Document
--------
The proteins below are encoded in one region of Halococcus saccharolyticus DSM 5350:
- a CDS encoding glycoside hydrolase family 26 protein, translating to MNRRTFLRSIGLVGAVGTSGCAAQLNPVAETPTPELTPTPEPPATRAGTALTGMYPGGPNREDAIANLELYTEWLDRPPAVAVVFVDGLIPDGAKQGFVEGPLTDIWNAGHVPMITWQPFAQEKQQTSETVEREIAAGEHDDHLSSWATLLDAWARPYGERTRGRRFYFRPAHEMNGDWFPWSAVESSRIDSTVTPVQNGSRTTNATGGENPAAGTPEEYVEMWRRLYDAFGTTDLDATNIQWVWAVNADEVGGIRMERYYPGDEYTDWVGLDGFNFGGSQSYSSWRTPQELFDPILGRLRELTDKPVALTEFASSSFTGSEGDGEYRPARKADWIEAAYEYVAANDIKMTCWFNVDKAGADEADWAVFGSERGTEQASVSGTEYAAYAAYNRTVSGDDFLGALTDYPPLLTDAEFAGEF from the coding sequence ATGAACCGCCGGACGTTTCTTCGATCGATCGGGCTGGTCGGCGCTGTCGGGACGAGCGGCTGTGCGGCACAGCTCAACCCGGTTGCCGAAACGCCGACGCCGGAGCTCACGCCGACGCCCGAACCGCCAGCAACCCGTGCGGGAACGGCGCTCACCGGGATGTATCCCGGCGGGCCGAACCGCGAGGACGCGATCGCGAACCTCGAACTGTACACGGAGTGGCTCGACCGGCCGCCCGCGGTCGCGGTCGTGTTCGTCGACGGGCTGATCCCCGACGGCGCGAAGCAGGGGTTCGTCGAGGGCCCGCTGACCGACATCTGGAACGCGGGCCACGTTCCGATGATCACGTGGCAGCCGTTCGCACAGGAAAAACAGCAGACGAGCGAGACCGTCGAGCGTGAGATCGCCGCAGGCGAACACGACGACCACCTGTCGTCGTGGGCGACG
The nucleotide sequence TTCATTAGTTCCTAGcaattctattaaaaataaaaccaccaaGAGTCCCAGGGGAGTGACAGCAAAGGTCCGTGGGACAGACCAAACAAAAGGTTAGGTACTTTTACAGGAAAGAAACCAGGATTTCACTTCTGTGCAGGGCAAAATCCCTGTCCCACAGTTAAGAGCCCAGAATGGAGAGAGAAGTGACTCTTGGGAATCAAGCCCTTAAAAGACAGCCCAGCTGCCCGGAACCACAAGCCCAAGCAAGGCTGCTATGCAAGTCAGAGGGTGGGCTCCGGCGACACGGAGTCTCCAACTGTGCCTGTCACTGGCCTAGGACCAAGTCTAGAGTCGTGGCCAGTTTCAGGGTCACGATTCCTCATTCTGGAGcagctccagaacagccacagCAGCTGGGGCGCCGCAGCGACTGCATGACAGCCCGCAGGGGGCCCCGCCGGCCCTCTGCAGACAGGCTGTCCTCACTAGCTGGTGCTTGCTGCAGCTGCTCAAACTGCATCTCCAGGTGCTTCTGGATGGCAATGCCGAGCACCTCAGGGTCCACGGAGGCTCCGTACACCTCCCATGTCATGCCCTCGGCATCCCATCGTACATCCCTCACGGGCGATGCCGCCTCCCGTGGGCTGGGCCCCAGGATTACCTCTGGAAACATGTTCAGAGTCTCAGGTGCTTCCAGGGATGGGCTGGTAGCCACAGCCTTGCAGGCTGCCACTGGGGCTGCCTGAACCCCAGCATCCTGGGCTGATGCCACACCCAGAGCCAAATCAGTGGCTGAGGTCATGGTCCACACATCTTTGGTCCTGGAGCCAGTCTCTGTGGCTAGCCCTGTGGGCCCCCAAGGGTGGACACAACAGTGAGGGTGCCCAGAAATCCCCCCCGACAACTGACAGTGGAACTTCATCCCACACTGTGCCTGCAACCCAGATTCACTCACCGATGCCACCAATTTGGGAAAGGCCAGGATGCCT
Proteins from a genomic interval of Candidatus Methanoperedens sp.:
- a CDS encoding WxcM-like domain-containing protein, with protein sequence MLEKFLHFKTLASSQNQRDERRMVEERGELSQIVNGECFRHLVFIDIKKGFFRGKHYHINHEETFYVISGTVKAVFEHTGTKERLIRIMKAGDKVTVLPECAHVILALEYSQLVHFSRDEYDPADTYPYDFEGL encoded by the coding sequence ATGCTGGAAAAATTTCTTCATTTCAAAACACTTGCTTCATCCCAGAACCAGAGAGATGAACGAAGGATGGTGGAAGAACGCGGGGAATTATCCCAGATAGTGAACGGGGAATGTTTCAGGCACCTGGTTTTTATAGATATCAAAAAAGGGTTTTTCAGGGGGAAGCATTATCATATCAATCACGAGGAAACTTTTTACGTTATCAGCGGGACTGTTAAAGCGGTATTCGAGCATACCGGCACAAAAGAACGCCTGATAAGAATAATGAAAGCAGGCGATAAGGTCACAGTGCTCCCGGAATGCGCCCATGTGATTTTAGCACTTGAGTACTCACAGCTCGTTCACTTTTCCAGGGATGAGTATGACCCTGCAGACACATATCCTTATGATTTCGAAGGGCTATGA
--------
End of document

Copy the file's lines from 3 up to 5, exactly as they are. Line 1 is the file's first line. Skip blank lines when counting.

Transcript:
The nucleotide sequence TTCATTAGTTCCTAGcaattctattaaaaataaaaccaccaaGAGTCCCAGGGGAGTGACAGCAAAGGTCCGTGGGACAGACCAAACAAAAGGTTAGGTACTTTTACAGGAAAGAAACCAGGATTTCACTTCTGTGCAGGGCAAAATCCCTGTCCCACAGTTAAGAGCCCAGAATGGAGAGAGAAGTGACTCTTGGGAATCAAGCCCTTAAAAGACAGCCCAGCTGCCCGGAACCACAAGCCCAAGCAAGGCTGCTATGCAAGTCAGAGGGTGGGCTCCGGCGACACGGAGTCTCCAACTGTGCCTGTCACTGGCCTAGGACCAAGTCTAGAGTCGTGGCCAGTTTCAGGGTCACGATTCCTCATTCTGGAGcagctccagaacagccacagCAGCTGGGGCGCCGCAGCGACTGCATGACAGCCCGCAGGGGGCCCCGCCGGCCCTCTGCAGACAGGCTGTCCTCACTAGCTGGTGCTTGCTGCAGCTGCTCAAACTGCATCTCCAGGTGCTTCTGGATGGCAATGCCGAGCACCTCAGGGTCCACGGAGGCTCCGTACACCTCCCATGTCATGCCCTCGGCATCCCATCGTACATCCCTCACGGGCGATGCCGCCTCCCGTGGGCTGGGCCCCAGGATTACCTCTGGAAACATGTTCAGAGTCTCAGGTGCTTCCAGGGATGGGCTGGTAGCCACAGCCTTGCAGGCTGCCACTGGGGCTGCCTGAACCCCAGCATCCTGGGCTGATGCCACACCCAGAGCCAAATCAGTGGCTGAGGTCATGGTCCACACATCTTTGGTCCTGGAGCCAGTCTCTGTGGCTAGCCCTGTGGGCCCCCAAGGGTGGACACAACAGTGAGGGTGCCCAGAAATCCCCCCCGACAACTGACAGTGGAACTTCATCCCACACTGTGCCTGCAACCCAGATTCACTCACCGATGCCACCAATTTGGGAAAGGCCAGGATGCCT
Proteins from a genomic interval of Candidatus Methanoperedens sp.:
- a CDS encoding WxcM-like domain-containing protein, with protein sequence MLEKFLHFKTLASSQNQRDERRMVEERGELSQIVNGECFRHLVFIDIKKGFFRGKHYHINHEETFYVISGTVKAVFEHTGTKERLIRIMKAGDKVTVLPECAHVILALEYSQLVHFSRDEYDPADTYPYDFEGL encoded by the coding sequence ATGCTGGAAAAATTTCTTCATTTCAAAACACTTGCTTCATCCCAGAACCAGAGAGATGAACGAAGGATGGTGGAAGAACGCGGGGAATTATCCCAGATAGTGAACGGGGAATGTTTCAGGCACCTGGTTTTTATAGATATCAAAAAAGGGTTTTTCAGGGGGAAGCATTATCATATCAATCACGAGGAAACTTTTTACGTTATCAGCGGGACTGTTAAAGCGGTATTCGAGCATACCGGCACAAAAGAACGCCTGATAAGAATAATGAAAGCAGGCGATAAGGTCACAGTGCTCCCGGAATGCGCCCATGTGATTTTAGCACTTGAGTACTCACAGCTCGTTCACTTTTCCAGGGATGAGTATGACCCTGCAGACACATATCCTTATGATTTCGAAGGGCTATGA